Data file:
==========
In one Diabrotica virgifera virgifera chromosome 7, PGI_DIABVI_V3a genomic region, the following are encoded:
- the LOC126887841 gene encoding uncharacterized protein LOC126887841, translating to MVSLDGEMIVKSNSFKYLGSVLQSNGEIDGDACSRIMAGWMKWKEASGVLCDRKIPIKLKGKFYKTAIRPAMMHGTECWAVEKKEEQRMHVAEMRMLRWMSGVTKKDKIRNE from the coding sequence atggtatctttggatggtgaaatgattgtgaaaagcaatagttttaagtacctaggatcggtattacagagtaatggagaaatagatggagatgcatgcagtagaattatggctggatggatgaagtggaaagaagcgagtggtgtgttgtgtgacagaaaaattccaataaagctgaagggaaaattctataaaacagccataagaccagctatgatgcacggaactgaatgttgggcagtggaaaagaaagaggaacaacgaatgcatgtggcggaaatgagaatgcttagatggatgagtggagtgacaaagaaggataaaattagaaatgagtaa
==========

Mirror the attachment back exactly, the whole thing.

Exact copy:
In one Diabrotica virgifera virgifera chromosome 7, PGI_DIABVI_V3a genomic region, the following are encoded:
- the LOC126887841 gene encoding uncharacterized protein LOC126887841, translating to MVSLDGEMIVKSNSFKYLGSVLQSNGEIDGDACSRIMAGWMKWKEASGVLCDRKIPIKLKGKFYKTAIRPAMMHGTECWAVEKKEEQRMHVAEMRMLRWMSGVTKKDKIRNE from the coding sequence atggtatctttggatggtgaaatgattgtgaaaagcaatagttttaagtacctaggatcggtattacagagtaatggagaaatagatggagatgcatgcagtagaattatggctggatggatgaagtggaaagaagcgagtggtgtgttgtgtgacagaaaaattccaataaagctgaagggaaaattctataaaacagccataagaccagctatgatgcacggaactgaatgttgggcagtggaaaagaaagaggaacaacgaatgcatgtggcggaaatgagaatgcttagatggatgagtggagtgacaaagaaggataaaattagaaatgagtaa